Sunday, February 10, 2008

Confused about the apology?

This Wednesday, Kevin Rudd, the Australian Prime Minister, will apologise to the "Stolen Generations" on behalf of the Australian parliament for policies implemented until the 1970s in which Aboriginal and Torres Strait Islander Australians were forcibly removed from their families and placed into institutional or foster-family care simply on the basis of race. This has been a controversial and highly politicised issue in Australia for many years. As a result, there is much confusion over what the apology will and will not mean. Although the specific wording to be used will not be released until tomorrow, it is worth addressing some of the common questions about this event.

#1 I didn't do it, why should I apologise?
The apology on Wednesday is being made by Kevin Rudd on behalf of the Australian parliament, not the Australian people. The apology is for specific government policies relating to the removal of children, not generally for all mistreatment of indigenous people. As a parallel example, a few years ago John Howard apologised to Vietnam veterans for how they were mistreated upon their return from the war.

#2 Why bring up ancient history?
Not only do such traumatic actions have repercussions extending beyond a single generation, but these policies were still being implemented into the 1960s and early 70s. Many of those directly affected as children and family members are still alive today.

#3 Saying sorry won't change anything
An apology is a necessary but not sufficient step in the path to healing and reconciliation. In this case, it ought not to be a distraction from or alternative to seeking better results in health, education and housing. It will not change what happened in the past, but it is the only way to seek a better future.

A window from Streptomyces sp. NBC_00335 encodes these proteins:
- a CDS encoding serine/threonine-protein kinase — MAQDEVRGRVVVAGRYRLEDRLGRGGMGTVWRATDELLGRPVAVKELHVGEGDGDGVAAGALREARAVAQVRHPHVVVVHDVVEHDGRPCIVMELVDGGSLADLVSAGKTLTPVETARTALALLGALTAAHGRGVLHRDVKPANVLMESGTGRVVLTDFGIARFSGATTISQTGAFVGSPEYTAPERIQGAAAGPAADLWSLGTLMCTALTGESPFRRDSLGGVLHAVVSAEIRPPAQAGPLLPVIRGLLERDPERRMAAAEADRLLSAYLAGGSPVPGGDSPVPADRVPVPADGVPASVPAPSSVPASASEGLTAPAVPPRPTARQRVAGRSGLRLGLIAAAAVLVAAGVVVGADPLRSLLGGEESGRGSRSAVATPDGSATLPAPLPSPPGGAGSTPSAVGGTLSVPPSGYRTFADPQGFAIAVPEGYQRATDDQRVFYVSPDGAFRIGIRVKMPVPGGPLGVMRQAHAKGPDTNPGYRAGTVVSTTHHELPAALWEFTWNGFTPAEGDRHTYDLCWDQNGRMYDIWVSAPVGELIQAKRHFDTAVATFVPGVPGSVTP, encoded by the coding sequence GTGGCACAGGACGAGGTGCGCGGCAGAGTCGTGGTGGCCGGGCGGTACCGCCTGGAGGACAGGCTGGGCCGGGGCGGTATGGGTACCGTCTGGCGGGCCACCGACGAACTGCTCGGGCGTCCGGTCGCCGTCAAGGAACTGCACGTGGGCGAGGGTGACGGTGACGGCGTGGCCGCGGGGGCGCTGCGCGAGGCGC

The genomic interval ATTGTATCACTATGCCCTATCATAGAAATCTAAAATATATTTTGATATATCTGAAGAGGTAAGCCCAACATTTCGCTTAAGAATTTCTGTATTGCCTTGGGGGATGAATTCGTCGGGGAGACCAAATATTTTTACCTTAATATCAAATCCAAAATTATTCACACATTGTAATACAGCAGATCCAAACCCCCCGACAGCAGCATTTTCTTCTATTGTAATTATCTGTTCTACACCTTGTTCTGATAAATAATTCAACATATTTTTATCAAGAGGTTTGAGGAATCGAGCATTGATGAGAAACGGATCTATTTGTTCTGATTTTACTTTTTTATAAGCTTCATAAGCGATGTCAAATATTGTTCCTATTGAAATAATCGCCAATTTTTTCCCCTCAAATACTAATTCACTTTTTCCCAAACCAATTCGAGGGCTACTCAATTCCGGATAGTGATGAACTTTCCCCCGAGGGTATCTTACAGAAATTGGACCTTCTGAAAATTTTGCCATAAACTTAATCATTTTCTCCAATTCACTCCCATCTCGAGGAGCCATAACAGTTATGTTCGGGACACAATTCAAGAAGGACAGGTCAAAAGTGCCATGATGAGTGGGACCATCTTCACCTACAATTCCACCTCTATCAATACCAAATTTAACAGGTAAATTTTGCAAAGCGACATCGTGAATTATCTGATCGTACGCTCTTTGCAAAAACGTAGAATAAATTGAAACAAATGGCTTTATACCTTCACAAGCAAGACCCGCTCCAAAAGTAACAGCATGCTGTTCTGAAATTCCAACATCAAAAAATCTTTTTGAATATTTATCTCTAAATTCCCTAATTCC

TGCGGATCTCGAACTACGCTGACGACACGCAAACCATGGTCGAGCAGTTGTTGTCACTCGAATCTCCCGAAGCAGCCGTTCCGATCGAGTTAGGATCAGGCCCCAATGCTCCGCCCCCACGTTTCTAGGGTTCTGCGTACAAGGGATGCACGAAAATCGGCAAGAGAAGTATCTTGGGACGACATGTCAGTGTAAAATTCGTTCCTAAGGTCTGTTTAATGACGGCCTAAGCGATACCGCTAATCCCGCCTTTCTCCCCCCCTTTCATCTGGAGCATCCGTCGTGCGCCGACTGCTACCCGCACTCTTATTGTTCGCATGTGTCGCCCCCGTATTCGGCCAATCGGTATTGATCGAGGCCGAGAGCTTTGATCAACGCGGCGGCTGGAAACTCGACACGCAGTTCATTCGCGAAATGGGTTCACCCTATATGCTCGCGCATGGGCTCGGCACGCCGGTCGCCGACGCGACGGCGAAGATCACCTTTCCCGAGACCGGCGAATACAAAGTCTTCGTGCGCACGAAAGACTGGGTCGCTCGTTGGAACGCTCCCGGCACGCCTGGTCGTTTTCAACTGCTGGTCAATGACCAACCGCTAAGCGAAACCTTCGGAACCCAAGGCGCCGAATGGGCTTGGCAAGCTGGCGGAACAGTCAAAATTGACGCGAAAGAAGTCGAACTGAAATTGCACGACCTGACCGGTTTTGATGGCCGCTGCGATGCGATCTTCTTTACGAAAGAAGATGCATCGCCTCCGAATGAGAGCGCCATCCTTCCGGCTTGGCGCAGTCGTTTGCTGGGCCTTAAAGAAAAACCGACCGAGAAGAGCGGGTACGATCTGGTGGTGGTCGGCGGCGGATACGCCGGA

#4 The policies were executed with good intentions
Intentions are not irrelevant, but by themselves are insufficient when evaluating an event. The majority of indigenous children were removed from their families purely on the basis of the colour of their skin, not the level of their care. Many were abused physically, sexually or emotionally as a result. It is difficult to find a member of the Stolen Generations who is happy about being denied the love of their parents and extended family.
Modified from The Stolen Generations’ Apology – 7 Handy Mythbusters published by GetUp.

If you want to watch the apology on Wednesday, here is a list of locations. It will be screened live on ABC at 9 am EST. Here are some FAQs answered by Reconciliation Australia. I also gave some more recommended links on the topic back here.


Priscilla said...

There are so many incorrect assumptions floating around on the blogosphere that it's refreshing to see a post like this. Thanks!

byron smith said...

And not just on the blogosphere. I keep having conversations in which I find people are very confused. Thanks for the encouragement.

For whom are you an online campaigner?

Groseys messages said...

Could it be that we aussies were captivated by the cathartic?
So we are ministers of cathartic experiences rather than thoughtful and rational responsibility?

byron smith said...

Steve, welcome to my blog! You may well be right, but you seem to imply that the apology may have been indulgently cathartic, or nothing but cathartic. There is something cathartic about true repentance (far more so if it is met with forgiveness!). Why does there need to be a dichotomy between cathartic experiences and thoughtful responsibility? I'd love to hear more of your thoughts.